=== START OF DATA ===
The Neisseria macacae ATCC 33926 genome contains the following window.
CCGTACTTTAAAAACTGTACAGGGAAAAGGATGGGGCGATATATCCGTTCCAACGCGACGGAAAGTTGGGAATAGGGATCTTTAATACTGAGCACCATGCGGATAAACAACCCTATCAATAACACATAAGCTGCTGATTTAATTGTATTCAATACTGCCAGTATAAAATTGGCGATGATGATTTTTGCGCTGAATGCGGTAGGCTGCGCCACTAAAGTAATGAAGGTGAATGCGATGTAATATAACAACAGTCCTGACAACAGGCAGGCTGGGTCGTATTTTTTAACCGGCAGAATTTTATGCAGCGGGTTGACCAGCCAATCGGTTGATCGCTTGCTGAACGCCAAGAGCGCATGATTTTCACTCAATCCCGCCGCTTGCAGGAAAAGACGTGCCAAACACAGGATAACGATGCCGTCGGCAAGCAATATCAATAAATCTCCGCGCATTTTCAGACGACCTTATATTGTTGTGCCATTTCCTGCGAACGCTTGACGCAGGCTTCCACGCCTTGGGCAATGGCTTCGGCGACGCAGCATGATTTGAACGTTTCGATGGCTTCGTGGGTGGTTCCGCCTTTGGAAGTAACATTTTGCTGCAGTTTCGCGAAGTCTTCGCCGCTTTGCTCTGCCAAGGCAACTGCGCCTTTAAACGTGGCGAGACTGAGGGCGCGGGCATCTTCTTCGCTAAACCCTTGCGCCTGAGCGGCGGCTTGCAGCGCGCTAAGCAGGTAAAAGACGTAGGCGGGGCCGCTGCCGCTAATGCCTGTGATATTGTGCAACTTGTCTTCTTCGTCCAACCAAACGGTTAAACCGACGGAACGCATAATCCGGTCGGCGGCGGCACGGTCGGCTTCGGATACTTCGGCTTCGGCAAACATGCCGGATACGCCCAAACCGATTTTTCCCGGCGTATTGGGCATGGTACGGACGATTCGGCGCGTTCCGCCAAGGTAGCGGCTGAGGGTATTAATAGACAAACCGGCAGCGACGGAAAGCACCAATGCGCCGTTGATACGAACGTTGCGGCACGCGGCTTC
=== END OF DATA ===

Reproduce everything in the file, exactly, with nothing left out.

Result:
The Neisseria macacae ATCC 33926 genome contains the following window.
CCGTACTTTAAAAACTGTACAGGGAAAAGGATGGGGCGATATATCCGTTCCAACGCGACGGAAAGTTGGGAATAGGGATCTTTAATACTGAGCACCATGCGGATAAACAACCCTATCAATAACACATAAGCTGCTGATTTAATTGTATTCAATACTGCCAGTATAAAATTGGCGATGATGATTTTTGCGCTGAATGCGGTAGGCTGCGCCACTAAAGTAATGAAGGTGAATGCGATGTAATATAACAACAGTCCTGACAACAGGCAGGCTGGGTCGTATTTTTTAACCGGCAGAATTTTATGCAGCGGGTTGACCAGCCAATCGGTTGATCGCTTGCTGAACGCCAAGAGCGCATGATTTTCACTCAATCCCGCCGCTTGCAGGAAAAGACGTGCCAAACACAGGATAACGATGCCGTCGGCAAGCAATATCAATAAATCTCCGCGCATTTTCAGACGACCTTATATTGTTGTGCCATTTCCTGCGAACGCTTGACGCAGGCTTCCACGCCTTGGGCAATGGCTTCGGCGACGCAGCATGATTTGAACGTTTCGATGGCTTCGTGGGTGGTTCCGCCTTTGGAAGTAACATTTTGCTGCAGTTTCGCGAAGTCTTCGCCGCTTTGCTCTGCCAAGGCAACTGCGCCTTTAAACGTGGCGAGACTGAGGGCGCGGGCATCTTCTTCGCTAAACCCTTGCGCCTGAGCGGCGGCTTGCAGCGCGCTAAGCAGGTAAAAGACGTAGGCGGGGCCGCTGCCGCTAATGCCTGTGATATTGTGCAACTTGTCTTCTTCGTCCAACCAAACGGTTAAACCGACGGAACGCATAATCCGGTCGGCGGCGGCACGGTCGGCTTCGGATACTTCGGCTTCGGCAAACATGCCGGATACGCCCAAACCGATTTTTCCCGGCGTATTGGGCATGGTACGGACGATTCGGCGCGTTCCGCCAAGGTAGCGGCTGAGGGTATTAATAGACAAACCGGCAGCGACGGAAAGCACCAATGCGCCGTTGATACGAACGTTGCGGCACGCGGCTTC